Published 9:14 PM EDT Oct 18, 2018
WASHINGTON – President Donald Trump said Thursday that Democrats "wanted" the caravan of immigrants making its way to the U.S., the latest example of the president putting immigration at the center of next month's election.
“They wanted that caravan,” Trump said of Democrats during a rally in Montana. “It's going to be an election of the caravan."
Trump is ramping up his rhetoric on immigration as he begins a three-day campaign swing of western states where border security has become a top issue in the upcoming election.
As another caravan of Central American immigrants wound its way north to Mexico, Trump threatened Thursday to close the southern U.S. border – shutting off access to one of the nation’s largest trading partners – if Mexican president Enrique Peña Nieto did not stop the travelers.
"I'm willing to send the military to defend our southern border if necessary, all because of the illegal immigration onslaught brought by the Democrats," Trump said.
Trump’s remarks – which are likely to fire up the Republican base of the party – come as the president is increasingly focused on next month’s election, with campaign rallies scheduled in Montana, Arizona, Nevada and Texas over the course of the next several days.
In a series of Twitter posts Thursday, Trump also threatened to withhold aid payment to central American countries and he made a pointed demand to Mexico to stop the "onslaught" of the undocumented immigrants.
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Polls show immigration, a central theme of Trump’s 2016 presidential election, is still resonating with voters, particularly in the GOP.
A CBS News/YouGov poll this month found 61 percent of registered Arizona voters described illegal immigration as a “big problem,” with 9 percent viewing it as not a problem. An NBC News/Marist poll pegged immigration as the third-most important issue among likely voters in Nevada, behind the economy and health care.
After speaking in Montana for GOP Senate hopeful Matt Rosendale, Trump will campaign for Rep. Martha McSally in Arizona on Friday, incumbent Nevada Sen. Dean Heller on Saturday and incumbent Texas Sen. Ted Cruz on Monday. All four have made immigration a part of their campaign.
Trump supporters, gathered for the president's rally in Montana on Thursday, stressed the importance of the issue.
Kinda Martin, 79, who arrived at Trump's rally in Montana hours before Air Force One touched down in the state, was hoping the president would discuss immigration.
“I think he’s about the best hope we have right now,” she said of Trump.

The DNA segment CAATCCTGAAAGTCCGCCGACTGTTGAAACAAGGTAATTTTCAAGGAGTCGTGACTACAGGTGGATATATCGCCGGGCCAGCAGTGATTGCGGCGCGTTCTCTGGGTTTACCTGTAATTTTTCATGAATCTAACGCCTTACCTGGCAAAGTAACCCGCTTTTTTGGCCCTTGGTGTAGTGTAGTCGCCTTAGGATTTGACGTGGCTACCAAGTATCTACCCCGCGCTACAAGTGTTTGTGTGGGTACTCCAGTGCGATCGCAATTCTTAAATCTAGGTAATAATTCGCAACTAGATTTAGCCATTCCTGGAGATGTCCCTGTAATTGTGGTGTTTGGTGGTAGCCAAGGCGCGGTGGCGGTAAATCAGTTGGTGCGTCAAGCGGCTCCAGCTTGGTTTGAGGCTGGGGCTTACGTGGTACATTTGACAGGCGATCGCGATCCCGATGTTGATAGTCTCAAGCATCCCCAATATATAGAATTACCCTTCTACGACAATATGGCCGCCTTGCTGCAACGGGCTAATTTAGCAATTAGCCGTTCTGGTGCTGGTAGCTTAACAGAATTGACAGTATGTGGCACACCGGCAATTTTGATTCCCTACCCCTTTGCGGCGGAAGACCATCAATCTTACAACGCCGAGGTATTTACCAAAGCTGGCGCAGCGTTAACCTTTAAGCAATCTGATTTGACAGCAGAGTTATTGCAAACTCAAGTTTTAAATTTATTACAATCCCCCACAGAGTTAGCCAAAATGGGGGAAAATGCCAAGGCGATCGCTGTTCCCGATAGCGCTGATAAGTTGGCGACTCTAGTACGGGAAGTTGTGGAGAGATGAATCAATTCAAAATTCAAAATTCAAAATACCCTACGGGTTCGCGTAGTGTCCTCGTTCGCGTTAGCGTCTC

Martin said she believed Trump had made some progress on the issue, "but not nearly enough.” Martin said the blame rested at least partly with Congress, where Republicans have a margin so slim in the Senate that Democrats can block most bills.
Trump frequently makes the same point at his rallies.
Windee Rigler of Corvallis, Montana, framed the immigration debate in economic terms.
“It’s part of our jobs issue,” she said.
Immigrant advocates say campaigning on the issue, driven by Trump, is growing more intense.
“We’re well beyond campaign rhetoric,” said Ali Noorani, executive director of the pro-immigrant National Immigration Forum. “What the president has managed to do over the years is make immigration a very toxic proxy for the economy.”
Trump has made immigration a central political theme for years. At every campaign rally this year the president has mentioned his proposed border wall with Mexico and has lamented the violence carried about the Central American-based gang MS-13. He has also framed Democrats as the “party of crime,” citing proposals such as the elimination of Immigration and Customs Enforcement that have originated from the liberal wing of the party.
But the issue has taken on added significance both on the trail and within the White House in recent weeks.
White House officials on Thursday tried to push back on a story, first reported by Bloomberg, that Chief of Staff John Kelly and the national security advisor, John Bolton, got into a shouting match outside the Oval Office over immigration. Some within the White House have criticized Homeland Security Secretary Kirstjen Nielsen, a Kelly ally, for not doing more to secure the U.S. border with Mexico.
“While we are passionate about solving the issue of illegal immigration, we are not angry at one another,” White House press secretary Sarah Sanders said in a statement Thursday. “However, we are furious at the failure of Congressional Democrats to help us address this growing crisis.”
Contributing: Christal Hayes